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Income tax reform in Brazil: interest on extinguishment of equity

In September 2021, the Brazilian House of Representatives approved the Income Tax Reform Bill (Projeto de Lei ‘PL’ n ° 2.337 / 2021) under discussion in the Brazilian Parliament. This is not a final version, as it still depends on Senate approval and ratification or presidential veto to come into effect.

It should be noted that the dividend tax rate has been set at 15% (currently the Brazilian system only taxes income as profits, at the corporate level; the participation exemption is in effect, in generally since 1996), but the legislative proposal includes many other different changes in the Brazilian income tax system (personal income tax and corporate tax).

The aim of this article is to analyze one of these other changes: the extinction of the so-called “interest on equity” (IOE) tax system. This article provides a brief overview of the origins of this tax category, as well as the implications its extinction could have on national and international taxation, impacting corporate tax strategies that may need to be reassessed.

The OIE payment rules and its history

The tax regime of the OIE appeared in the Brazilian legal system through Law No. 9.249 / 1995 (a federal law) as an alternative to the remuneration of capital in relation to dividends; it is therefore a sort of “distribution of benefits”.

In short, it granted the possibility to companies operating under the Lucro Real tax regime (taxation of real profits, on the basis of accounting books) to pay interest on the equity of the companies at a given rate (TJLP). This payment is deductible from the corporate tax base, taxable profit (taxed in full at the rate of 34%), on the one hand, but this payment is subject to withholding at the rate of 15%, considered as a tax on the beneficiary of the interest (the shareholder).

This possibility has allowed a better return on the capital invested in Brazilian companies and induces the capitalization of companies by its shareholders. In other words, such a regime induced the financing of companies by equity instead of shareholders instead of debit from third parties. It is out of the question that this financial instrument was created to encourage the expansion of business activity by increasing equity, rather than debt.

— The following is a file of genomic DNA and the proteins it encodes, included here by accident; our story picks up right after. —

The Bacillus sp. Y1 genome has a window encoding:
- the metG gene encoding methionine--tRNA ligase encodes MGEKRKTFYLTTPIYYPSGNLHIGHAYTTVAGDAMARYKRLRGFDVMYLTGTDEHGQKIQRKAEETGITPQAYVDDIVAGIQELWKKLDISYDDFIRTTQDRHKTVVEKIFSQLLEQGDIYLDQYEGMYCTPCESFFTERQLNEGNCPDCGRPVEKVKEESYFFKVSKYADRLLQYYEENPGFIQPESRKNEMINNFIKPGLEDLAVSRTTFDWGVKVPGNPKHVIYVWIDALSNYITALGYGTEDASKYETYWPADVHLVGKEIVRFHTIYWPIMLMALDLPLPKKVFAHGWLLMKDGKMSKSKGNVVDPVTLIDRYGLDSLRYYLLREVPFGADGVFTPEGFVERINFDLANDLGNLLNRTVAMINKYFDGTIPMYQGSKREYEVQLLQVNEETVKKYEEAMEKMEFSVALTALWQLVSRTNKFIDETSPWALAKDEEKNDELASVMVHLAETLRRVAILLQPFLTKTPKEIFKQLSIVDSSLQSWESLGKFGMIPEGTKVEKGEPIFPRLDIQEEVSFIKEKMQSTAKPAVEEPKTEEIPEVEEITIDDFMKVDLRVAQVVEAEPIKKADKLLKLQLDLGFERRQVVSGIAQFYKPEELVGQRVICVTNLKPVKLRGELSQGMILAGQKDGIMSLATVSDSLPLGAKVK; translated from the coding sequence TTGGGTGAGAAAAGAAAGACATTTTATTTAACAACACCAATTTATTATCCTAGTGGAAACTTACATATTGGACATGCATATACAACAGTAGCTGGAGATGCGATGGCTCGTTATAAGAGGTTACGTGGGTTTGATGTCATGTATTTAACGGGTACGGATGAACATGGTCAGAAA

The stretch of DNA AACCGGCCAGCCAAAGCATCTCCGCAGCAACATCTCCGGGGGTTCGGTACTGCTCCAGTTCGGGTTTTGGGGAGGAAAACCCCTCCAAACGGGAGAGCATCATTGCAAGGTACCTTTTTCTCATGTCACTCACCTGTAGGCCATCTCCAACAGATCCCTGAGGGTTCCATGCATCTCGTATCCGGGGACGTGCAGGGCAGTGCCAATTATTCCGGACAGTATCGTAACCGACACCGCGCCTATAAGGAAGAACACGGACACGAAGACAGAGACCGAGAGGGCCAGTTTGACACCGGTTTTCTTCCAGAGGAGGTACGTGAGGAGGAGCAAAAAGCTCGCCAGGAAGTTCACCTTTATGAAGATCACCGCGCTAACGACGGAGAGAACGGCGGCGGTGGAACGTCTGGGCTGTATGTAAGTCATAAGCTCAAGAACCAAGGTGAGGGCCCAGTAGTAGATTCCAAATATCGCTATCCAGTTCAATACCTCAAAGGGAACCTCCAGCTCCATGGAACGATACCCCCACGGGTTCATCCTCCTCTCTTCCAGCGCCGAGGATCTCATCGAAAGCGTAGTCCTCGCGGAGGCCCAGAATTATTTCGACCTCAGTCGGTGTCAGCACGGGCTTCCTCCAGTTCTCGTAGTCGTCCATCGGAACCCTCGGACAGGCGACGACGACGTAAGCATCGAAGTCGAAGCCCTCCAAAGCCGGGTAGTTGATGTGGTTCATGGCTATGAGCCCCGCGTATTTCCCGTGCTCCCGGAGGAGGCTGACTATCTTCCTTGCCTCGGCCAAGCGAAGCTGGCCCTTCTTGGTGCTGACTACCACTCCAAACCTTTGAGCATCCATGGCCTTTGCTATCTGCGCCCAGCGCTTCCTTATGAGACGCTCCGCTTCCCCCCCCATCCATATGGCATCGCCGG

The strategy then consisted of aligning the opportunity cost with that of the company’s other creditors. In other words, the tool has a very simple objective: to discourage companies from seeking resources in the financial market, which can rely on the capital of their owners. This could improve the financial health of Brazilian companies. In addition, the objective of neutrality vis-à-vis the source of funding is another hallmark of this regime, since interest in Brazil is generally taxed at 15% at source.

IOE qualification on TNT

From a legal point of view, this instrument has a hybrid character, since the OIE holds both rights and obligations typical of own funds and third party capital. This point alone already brings a multitude of complexities to the treatments accorded by national tax law, but the difficulty is even greater in the international scenario, including its qualification for the purposes of interpretation and application of tax treaties. double taxation (DTC) signed by Brazil.